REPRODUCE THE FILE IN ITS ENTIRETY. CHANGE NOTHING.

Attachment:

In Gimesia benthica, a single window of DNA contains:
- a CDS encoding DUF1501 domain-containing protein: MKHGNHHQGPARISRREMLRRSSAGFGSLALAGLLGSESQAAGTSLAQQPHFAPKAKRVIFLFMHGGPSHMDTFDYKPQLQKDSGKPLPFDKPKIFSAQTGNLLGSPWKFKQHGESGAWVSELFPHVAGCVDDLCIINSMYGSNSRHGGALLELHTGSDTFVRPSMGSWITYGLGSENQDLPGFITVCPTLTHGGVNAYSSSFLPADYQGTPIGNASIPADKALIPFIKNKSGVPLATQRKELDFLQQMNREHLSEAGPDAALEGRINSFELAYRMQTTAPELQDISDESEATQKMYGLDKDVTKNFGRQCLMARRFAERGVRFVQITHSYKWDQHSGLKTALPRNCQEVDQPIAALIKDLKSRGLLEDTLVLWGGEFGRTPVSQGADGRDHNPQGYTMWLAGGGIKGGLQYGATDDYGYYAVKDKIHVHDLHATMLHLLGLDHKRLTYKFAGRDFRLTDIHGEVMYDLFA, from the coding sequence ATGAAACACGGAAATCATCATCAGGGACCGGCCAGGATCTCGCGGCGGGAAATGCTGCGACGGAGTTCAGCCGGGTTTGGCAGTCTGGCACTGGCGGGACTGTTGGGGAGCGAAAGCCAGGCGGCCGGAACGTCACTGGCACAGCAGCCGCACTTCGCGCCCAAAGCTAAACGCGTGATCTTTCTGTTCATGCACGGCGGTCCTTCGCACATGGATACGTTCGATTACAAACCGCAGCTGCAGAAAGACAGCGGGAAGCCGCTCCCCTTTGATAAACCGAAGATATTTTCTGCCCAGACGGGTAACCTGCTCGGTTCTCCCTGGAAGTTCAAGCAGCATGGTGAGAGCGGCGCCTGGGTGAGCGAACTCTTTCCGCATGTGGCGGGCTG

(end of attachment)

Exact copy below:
In Gimesia benthica, a single window of DNA contains:
- a CDS encoding DUF1501 domain-containing protein: MKHGNHHQGPARISRREMLRRSSAGFGSLALAGLLGSESQAAGTSLAQQPHFAPKAKRVIFLFMHGGPSHMDTFDYKPQLQKDSGKPLPFDKPKIFSAQTGNLLGSPWKFKQHGESGAWVSELFPHVAGCVDDLCIINSMYGSNSRHGGALLELHTGSDTFVRPSMGSWITYGLGSENQDLPGFITVCPTLTHGGVNAYSSSFLPADYQGTPIGNASIPADKALIPFIKNKSGVPLATQRKELDFLQQMNREHLSEAGPDAALEGRINSFELAYRMQTTAPELQDISDESEATQKMYGLDKDVTKNFGRQCLMARRFAERGVRFVQITHSYKWDQHSGLKTALPRNCQEVDQPIAALIKDLKSRGLLEDTLVLWGGEFGRTPVSQGADGRDHNPQGYTMWLAGGGIKGGLQYGATDDYGYYAVKDKIHVHDLHATMLHLLGLDHKRLTYKFAGRDFRLTDIHGEVMYDLFA, from the coding sequence ATGAAACACGGAAATCATCATCAGGGACCGGCCAGGATCTCGCGGCGGGAAATGCTGCGACGGAGTTCAGCCGGGTTTGGCAGTCTGGCACTGGCGGGACTGTTGGGGAGCGAAAGCCAGGCGGCCGGAACGTCACTGGCACAGCAGCCGCACTTCGCGCCCAAAGCTAAACGCGTGATCTTTCTGTTCATGCACGGCGGTCCTTCGCACATGGATACGTTCGATTACAAACCGCAGCTGCAGAAAGACAGCGGGAAGCCGCTCCCCTTTGATAAACCGAAGATATTTTCTGCCCAGACGGGTAACCTGCTCGGTTCTCCCTGGAAGTTCAAGCAGCATGGTGAGAGCGGCGCCTGGGTGAGCGAACTCTTTCCGCATGTGGCGGGCTG